Recognizing Inspection Red Flags

Practitioners can protect themselves against potential liability by learning how to pick out visible defects in new and older homes.

March 1, 2008

This excerpt is from Red Flags: Property Inspection Guide, 2nd Edition.

Real estate brokers and sales associates have always been responsible for faithfully representing the condition of a property without concealing any known defects. The courts and legislatures of various states, notably California, have given brokers and sales associates the additional duty of inspecting a property for any visible defects (red flags) that may affect its value or desirability and disclosing them to prospective buyers. This is a growing trend, and real estate professionals nationwide may one day be required to inspect properties for red flags.

What is a Red Flag?

A red flag is a visible sign or indication of a defect in a structure or property. Certain visual signs in themselves are not clear indications of defects, but if observed in multiple numbers, especially in the same approximate location, they probably point to the existence of a red flag condition.

Some defects can be remedied by a few minutes’ work or a few dollars spent, while others can lead to major property devaluation. Particular attention should be paid to red flags affecting the basic structural elements of a house: foundations, floors, walls, roofs, detached garages or other buildings, swimming pools and spas, irrigation systems, tennis courts, water wells, and septic systems.

Brokers and sales associates who understand their state’s disclosure laws and learn to comply with them stand a much better chance of avoiding claims.

Research and Planning

Most brokers and sales associates are quite familiar with title reports, which usually include information on easements, property line distances, directions, etc. City or county engineering departments usually keep copies of the original and any subsequent building or construction permits issued. In addition, copies of soil reports, engineering calculations, geologic reports, and other documents also are kept in city or county files.

When researching a property, always obtain all documents possible from the seller and review the title report or preliminary title report. If there is an indication of an illegal or nonconforming addition, research city or county files for building permits. Any discrepancy or omission of information that comes to your attention during the research should be well-documented for disclosure purposes.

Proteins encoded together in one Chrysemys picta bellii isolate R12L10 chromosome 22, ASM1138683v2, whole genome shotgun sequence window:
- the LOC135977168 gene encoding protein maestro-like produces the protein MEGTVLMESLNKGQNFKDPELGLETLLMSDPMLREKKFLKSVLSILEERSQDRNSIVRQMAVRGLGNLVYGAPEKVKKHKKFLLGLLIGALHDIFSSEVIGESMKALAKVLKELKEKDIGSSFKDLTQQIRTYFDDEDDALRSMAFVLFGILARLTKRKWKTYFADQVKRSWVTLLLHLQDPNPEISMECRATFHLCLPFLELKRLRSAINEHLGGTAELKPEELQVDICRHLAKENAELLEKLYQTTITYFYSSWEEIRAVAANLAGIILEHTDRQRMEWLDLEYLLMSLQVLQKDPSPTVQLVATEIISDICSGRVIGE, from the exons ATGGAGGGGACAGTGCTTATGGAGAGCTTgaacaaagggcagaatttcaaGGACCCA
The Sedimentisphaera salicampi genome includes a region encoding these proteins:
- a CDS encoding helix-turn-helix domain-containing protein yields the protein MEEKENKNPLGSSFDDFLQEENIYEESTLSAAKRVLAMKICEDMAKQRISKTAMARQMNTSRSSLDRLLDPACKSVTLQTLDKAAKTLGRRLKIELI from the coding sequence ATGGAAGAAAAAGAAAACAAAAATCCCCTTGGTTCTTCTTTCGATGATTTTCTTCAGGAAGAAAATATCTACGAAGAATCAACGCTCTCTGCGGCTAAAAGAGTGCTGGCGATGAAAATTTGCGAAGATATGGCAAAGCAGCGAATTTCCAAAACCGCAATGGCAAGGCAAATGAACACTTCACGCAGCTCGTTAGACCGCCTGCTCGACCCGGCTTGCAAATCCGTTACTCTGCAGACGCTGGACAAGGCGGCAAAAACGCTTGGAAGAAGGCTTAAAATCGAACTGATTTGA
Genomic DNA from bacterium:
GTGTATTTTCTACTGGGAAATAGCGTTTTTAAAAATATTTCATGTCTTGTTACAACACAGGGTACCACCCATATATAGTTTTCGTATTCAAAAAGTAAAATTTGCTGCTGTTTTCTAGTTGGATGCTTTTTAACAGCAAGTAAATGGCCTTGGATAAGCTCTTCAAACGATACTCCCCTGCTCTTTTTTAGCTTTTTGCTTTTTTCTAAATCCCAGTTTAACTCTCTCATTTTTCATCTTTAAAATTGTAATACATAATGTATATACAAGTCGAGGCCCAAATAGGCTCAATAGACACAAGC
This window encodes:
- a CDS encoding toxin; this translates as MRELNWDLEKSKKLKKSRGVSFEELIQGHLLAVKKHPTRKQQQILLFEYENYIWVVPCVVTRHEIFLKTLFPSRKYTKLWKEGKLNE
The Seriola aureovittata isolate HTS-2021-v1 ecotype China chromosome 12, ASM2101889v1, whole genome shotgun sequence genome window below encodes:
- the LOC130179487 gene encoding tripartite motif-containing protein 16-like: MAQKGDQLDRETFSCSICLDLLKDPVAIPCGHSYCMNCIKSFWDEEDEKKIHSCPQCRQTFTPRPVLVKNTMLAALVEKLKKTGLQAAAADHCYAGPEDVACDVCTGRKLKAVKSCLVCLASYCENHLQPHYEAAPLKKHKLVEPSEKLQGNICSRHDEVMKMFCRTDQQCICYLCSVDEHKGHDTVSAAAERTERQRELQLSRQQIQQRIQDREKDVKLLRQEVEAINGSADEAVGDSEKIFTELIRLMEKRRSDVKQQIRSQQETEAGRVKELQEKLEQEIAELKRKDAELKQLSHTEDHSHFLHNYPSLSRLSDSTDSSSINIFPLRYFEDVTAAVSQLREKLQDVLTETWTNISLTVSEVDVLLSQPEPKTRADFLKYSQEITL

What to Look For

A properly conducted red-flags inspection consists of three parts:

  1. The exterior of the building and the surrounding grounds.
  2. The interior of the building and accessory structures, including retaining walls, detached garages, storage sheds, pools, and tennis courts.
  3. Environmental or safety hazards.

Begin by inspecting the outside of the building and the surrounding grounds. Stop at the curb and take a panoramic look at the house and surrounding property with a critical eye. Note the slope of the land and general appearance of the house. Are the roof’s lines straight, and is the roof covering (wood shingles, tile, composition shingles, etc.) in good shape? Check for cracks in sidewalks, driveways, foundations, exterior walls, and the chimney. Be alert for drainage problems (pooling of water), unstable soils (soils being washed away), and unsafe conditions. Then take a close-up view of the surrounding property, including hazardous trees and vegetation.

Also make note of a pond or lake in close proximity to a house, or housing subdivision. A pond or lake will make the property look better to a prospective buyer and indicate a natural water level in the area.

Go inside and inspect the interior of the house. Look for problems with floors, doors, windows, walls, stairways, and built-in systems such as the stove, furnace, fireplaces, and storage areas.

Inspect any accessory structures such as a detached garage, storage shed, pool, sauna, tennis court, or guest house. Don’t forget to inspect the accessory structures with as much care as the rest of the property, and always inspect for any possible environmental or safety hazards that may be present.

Because most property defects develop over a period of years, the age of the structure should be kept in mind during the inspection process. The broker or sales associate must evaluate the information obtained during the inspection relative to the age of the structure. Older structures (10 years or older) will show much more evidence of problems if they exist, especially if maintenance has been neglected.

Very young structures (brand-new to three years old) pose a special problem. Not enough time has passed for the ongoing effects of a defect, if one exists, to cause visible damage. Therefore, serious problems may be undetectable while a house is still young. If symptoms of distress are seen in a new house, it is possibly a sign of a severe and fast-moving defect.

Rule of thumb: Red flags are much more worrisome if found in a new house, and a lack of red flags is much more impressive in an old house.

No matter what the underlying cause of distress, the visual symptoms — or red flags — are generally the same. The exact source of damage, however, should be confirmed or determined by an expert.